Internet Encyclopedia of Philosophy (2011)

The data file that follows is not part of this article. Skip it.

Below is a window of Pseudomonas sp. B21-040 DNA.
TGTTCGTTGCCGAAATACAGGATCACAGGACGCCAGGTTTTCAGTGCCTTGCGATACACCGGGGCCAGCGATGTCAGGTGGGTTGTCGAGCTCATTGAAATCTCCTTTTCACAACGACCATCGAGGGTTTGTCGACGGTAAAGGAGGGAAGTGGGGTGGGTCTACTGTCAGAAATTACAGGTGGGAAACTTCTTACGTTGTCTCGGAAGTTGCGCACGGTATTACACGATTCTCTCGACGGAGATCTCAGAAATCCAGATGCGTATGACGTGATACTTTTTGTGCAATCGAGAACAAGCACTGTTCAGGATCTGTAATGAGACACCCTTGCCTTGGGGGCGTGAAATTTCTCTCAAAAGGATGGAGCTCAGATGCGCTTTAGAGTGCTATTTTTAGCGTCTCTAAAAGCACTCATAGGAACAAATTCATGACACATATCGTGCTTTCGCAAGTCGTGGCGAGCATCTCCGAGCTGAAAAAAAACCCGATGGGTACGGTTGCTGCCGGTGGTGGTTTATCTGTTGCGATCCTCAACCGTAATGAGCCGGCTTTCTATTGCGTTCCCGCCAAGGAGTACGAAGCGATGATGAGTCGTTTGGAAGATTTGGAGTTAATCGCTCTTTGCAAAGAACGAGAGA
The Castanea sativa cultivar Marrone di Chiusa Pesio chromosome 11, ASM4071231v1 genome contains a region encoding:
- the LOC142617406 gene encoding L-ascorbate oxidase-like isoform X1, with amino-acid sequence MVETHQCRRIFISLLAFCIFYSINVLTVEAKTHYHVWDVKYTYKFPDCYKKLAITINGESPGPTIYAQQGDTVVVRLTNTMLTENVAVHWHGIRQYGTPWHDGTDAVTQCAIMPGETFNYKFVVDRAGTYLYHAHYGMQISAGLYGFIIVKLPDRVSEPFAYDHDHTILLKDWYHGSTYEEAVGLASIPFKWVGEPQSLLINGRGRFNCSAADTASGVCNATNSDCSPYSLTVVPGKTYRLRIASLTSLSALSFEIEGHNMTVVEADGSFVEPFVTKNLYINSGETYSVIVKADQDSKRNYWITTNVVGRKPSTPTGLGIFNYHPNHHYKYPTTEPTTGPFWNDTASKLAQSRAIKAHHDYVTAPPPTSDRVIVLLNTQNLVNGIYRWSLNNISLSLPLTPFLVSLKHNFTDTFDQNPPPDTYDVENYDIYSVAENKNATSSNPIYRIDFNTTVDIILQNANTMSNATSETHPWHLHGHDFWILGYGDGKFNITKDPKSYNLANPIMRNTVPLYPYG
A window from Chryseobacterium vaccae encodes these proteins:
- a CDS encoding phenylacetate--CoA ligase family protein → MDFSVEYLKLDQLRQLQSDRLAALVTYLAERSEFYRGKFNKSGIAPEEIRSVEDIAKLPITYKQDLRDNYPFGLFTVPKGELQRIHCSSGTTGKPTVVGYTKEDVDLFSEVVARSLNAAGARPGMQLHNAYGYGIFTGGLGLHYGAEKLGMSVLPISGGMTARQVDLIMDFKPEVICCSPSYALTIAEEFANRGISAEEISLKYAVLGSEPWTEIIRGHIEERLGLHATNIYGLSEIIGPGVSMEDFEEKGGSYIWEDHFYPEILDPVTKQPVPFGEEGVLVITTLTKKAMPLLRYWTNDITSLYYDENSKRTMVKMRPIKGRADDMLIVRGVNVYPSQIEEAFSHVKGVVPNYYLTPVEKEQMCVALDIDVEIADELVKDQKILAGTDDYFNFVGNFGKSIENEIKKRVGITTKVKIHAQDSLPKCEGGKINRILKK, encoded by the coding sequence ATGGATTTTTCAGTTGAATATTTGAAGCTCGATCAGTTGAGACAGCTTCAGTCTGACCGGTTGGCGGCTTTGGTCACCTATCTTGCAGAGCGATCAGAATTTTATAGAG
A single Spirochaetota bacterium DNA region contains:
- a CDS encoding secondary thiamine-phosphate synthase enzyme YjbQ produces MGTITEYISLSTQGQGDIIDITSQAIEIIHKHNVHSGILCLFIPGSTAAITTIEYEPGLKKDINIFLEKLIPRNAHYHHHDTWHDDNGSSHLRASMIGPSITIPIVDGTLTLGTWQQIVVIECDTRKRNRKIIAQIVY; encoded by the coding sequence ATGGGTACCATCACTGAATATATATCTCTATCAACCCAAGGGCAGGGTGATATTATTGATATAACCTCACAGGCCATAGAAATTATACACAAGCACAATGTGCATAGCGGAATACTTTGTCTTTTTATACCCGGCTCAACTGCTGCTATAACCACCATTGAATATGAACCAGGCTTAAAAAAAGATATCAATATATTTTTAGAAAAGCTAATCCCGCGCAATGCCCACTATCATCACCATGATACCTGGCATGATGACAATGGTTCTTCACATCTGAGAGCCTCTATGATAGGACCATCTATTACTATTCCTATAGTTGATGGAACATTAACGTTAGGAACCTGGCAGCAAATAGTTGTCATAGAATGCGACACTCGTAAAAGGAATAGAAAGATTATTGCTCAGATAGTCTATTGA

|Abstract||A number of epistemologists have defended a necessary condition for knowledge that has come to be labeled as the “safety” condition. Timothy Williamson, Duncan Pritchard, and Ernest Sosa are the foremost defenders of safety. According to these authors an agent S knows a true proposition P only if S could not easily have falsely believed P. Disagreement arises, however, with respect to how they capture the notion of a safe belief. This article is a treatment of the different presentations and defenses of the safety condition for knowledge. Special attention is first paid to an elucidation of the various aspects or features of the safety condition. Following a short demonstration of the manner in which the safety condition handles some rather tough Gettier-like cases in the literature, some problems facing safety conclude this article.|
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